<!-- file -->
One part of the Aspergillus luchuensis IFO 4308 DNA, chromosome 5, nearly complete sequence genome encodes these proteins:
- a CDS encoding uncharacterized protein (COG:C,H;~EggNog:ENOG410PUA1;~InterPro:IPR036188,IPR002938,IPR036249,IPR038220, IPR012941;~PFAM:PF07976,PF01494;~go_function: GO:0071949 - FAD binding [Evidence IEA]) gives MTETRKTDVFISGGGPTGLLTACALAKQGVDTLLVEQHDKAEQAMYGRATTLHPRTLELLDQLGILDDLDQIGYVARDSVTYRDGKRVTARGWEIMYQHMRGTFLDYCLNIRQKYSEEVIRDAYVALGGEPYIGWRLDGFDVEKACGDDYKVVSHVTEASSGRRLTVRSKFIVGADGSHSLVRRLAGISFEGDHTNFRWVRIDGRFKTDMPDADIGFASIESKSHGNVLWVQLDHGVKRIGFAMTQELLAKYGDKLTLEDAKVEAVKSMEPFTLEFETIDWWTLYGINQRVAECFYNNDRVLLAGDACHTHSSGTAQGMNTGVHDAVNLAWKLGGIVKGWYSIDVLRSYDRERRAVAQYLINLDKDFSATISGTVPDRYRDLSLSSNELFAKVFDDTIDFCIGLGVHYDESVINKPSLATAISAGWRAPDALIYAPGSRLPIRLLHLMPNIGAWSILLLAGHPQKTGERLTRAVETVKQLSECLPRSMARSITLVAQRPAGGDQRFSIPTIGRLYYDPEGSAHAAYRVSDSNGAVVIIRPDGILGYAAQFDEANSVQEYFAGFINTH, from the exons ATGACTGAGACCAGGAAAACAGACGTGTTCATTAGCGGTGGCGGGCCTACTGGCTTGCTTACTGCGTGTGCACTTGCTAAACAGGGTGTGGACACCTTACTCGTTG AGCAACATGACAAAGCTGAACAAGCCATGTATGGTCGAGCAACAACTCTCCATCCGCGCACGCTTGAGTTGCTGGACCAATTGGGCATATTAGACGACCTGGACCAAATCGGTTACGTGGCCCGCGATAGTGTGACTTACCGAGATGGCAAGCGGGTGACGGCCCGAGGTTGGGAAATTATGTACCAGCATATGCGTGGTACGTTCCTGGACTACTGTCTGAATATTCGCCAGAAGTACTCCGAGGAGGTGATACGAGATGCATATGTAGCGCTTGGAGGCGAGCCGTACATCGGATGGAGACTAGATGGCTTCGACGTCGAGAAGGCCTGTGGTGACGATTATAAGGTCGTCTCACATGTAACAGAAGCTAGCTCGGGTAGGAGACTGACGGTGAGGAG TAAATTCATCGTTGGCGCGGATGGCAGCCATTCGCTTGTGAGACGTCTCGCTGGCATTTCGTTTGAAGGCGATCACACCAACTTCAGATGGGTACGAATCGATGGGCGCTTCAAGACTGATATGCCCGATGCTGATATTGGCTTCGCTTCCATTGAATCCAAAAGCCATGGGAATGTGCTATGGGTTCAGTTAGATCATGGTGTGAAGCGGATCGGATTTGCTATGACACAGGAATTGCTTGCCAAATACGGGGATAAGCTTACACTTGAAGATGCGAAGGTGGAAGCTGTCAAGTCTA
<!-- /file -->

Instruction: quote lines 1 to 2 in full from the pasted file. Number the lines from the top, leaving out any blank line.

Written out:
One part of the Aspergillus luchuensis IFO 4308 DNA, chromosome 5, nearly complete sequence genome encodes these proteins:
- a CDS encoding uncharacterized protein (COG:C,H;~EggNog:ENOG410PUA1;~InterPro:IPR036188,IPR002938,IPR036249,IPR038220, IPR012941;~PFAM:PF07976,PF01494;~go_function: GO:0071949 - FAD binding [Evidence IEA]) gives MTETRKTDVFISGGGPTGLLTACALAKQGVDTLLVEQHDKAEQAMYGRATTLHPRTLELLDQLGILDDLDQIGYVARDSVTYRDGKRVTARGWEIMYQHMRGTFLDYCLNIRQKYSEEVIRDAYVALGGEPYIGWRLDGFDVEKACGDDYKVVSHVTEASSGRRLTVRSKFIVGADGSHSLVRRLAGISFEGDHTNFRWVRIDGRFKTDMPDADIGFASIESKSHGNVLWVQLDHGVKRIGFAMTQELLAKYGDKLTLEDAKVEAVKSMEPFTLEFETIDWWTLYGINQRVAECFYNNDRVLLAGDACHTHSSGTAQGMNTGVHDAVNLAWKLGGIVKGWYSIDVLRSYDRERRAVAQYLINLDKDFSATISGTVPDRYRDLSLSSNELFAKVFDDTIDFCIGLGVHYDESVINKPSLATAISAGWRAPDALIYAPGSRLPIRLLHLMPNIGAWSILLLAGHPQKTGERLTRAVETVKQLSECLPRSMARSITLVAQRPAGGDQRFSIPTIGRLYYDPEGSAHAAYRVSDSNGAVVIIRPDGILGYAAQFDEANSVQEYFAGFINTH, from the exons ATGACTGAGACCAGGAAAACAGACGTGTTCATTAGCGGTGGCGGGCCTACTGGCTTGCTTACTGCGTGTGCACTTGCTAAACAGGGTGTGGACACCTTACTCGTTG AGCAACATGACAAAGCTGAACAAGCCATGTATGGTCGAGCAACAACTCTCCATCCGCGCACGCTTGAGTTGCTGGACCAATTGGGCATATTAGACGACCTGGACCAAATCGGTTACGTGGCCCGCGATAGTGTGACTTACCGAGATGGCAAGCGGGTGACGGCCCGAGGTTGGGAAATTATGTACCAGCATATGCGTGGTACGTTCCTGGACTACTGTCTGAATATTCGCCAGAAGTACTCCGAGGAGGTGATACGAGATGCATATGTAGCGCTTGGAGGCGAGCCGTACATCGGATGGAGACTAGATGGCTTCGACGTCGAGAAGGCCTGTGGTGACGATTATAAGGTCGTCTCACATGTAACAGAAGCTAGCTCGGGTAGGAGACTGACGGTGAGGAG TAAATTCATCGTTGGCGCGGATGGCAGCCATTCGCTTGTGAGACGTCTCGCTGGCATTTCGTTTGAAGGCGATCACACCAACTTCAGATGGGTACGAATCGATGGGCGCTTCAAGACTGATATGCCCGATGCTGATATTGGCTTCGCTTCCATTGAATCCAAAAGCCATGGGAATGTGCTATGGGTTCAGTTAGATCATGGTGTGAAGCGGATCGGATTTGCTATGACACAGGAATTGCTTGCCAAATACGGGGATAAGCTTACACTTGAAGATGCGAAGGTGGAAGCTGTCAAGTCTA